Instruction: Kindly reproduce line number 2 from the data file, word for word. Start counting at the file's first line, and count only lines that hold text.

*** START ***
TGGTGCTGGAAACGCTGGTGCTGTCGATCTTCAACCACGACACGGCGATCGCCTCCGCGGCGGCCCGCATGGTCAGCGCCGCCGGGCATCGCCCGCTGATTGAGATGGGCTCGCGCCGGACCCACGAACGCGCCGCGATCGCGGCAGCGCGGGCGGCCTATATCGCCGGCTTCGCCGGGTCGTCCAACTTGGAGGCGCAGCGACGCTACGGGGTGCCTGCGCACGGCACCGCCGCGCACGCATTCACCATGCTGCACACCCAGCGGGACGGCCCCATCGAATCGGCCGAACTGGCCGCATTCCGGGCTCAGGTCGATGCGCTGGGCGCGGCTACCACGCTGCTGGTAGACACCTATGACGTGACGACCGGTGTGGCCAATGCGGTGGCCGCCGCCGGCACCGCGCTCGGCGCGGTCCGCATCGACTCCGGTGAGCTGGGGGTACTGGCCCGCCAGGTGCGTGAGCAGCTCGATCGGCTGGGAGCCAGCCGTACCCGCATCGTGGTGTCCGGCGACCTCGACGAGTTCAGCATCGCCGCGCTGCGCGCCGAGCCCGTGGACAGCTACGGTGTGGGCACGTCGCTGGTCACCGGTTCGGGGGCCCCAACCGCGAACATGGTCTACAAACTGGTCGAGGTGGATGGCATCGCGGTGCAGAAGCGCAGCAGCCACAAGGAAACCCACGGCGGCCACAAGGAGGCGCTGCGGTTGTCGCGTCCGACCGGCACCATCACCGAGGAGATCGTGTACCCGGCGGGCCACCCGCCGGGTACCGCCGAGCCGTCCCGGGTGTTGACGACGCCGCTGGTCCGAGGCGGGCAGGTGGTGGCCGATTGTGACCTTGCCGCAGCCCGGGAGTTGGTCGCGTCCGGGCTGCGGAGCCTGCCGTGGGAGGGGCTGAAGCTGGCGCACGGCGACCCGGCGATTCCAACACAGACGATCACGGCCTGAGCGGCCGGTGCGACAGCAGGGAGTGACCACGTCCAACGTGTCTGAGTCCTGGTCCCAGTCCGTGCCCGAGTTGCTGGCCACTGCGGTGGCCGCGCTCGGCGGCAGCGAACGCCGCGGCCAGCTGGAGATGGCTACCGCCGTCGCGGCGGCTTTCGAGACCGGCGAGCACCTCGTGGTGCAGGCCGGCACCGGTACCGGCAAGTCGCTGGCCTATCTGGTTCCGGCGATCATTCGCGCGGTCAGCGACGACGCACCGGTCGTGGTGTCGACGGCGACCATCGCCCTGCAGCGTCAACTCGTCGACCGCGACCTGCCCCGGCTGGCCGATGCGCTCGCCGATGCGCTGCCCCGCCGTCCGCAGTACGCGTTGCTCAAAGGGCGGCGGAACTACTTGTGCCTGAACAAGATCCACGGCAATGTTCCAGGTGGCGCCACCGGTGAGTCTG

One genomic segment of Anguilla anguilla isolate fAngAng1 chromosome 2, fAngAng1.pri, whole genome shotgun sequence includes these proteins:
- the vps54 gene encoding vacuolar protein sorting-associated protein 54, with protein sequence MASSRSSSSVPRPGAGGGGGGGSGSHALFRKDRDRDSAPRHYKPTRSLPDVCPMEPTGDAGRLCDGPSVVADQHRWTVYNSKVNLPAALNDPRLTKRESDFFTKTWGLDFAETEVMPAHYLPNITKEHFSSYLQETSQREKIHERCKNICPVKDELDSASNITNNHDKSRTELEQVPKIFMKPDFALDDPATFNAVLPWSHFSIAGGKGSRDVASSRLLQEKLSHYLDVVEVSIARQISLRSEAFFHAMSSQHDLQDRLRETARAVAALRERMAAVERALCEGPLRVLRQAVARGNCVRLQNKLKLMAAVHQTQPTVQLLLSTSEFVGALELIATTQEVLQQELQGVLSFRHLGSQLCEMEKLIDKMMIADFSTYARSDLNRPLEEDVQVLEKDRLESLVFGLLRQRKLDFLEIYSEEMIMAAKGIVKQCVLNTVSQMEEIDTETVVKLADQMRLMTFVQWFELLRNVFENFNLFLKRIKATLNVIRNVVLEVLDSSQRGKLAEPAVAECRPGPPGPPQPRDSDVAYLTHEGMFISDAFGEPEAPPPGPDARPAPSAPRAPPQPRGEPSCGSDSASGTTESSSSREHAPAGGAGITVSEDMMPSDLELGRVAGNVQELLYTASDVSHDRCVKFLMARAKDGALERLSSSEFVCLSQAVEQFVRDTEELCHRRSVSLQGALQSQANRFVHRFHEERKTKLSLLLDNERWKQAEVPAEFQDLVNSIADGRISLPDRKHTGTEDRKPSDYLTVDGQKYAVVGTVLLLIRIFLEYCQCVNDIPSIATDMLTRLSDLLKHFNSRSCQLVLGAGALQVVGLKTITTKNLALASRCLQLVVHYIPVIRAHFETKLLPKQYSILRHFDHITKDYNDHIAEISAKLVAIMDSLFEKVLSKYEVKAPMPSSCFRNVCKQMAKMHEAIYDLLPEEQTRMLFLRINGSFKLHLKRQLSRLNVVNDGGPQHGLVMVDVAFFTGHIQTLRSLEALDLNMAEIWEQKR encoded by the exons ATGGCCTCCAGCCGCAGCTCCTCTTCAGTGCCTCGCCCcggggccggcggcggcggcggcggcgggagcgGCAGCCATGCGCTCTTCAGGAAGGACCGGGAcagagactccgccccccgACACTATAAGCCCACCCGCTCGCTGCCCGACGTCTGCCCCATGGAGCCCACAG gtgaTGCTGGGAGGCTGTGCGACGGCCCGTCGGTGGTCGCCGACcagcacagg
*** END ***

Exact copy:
One genomic segment of Anguilla anguilla isolate fAngAng1 chromosome 2, fAngAng1.pri, whole genome shotgun sequence includes these proteins: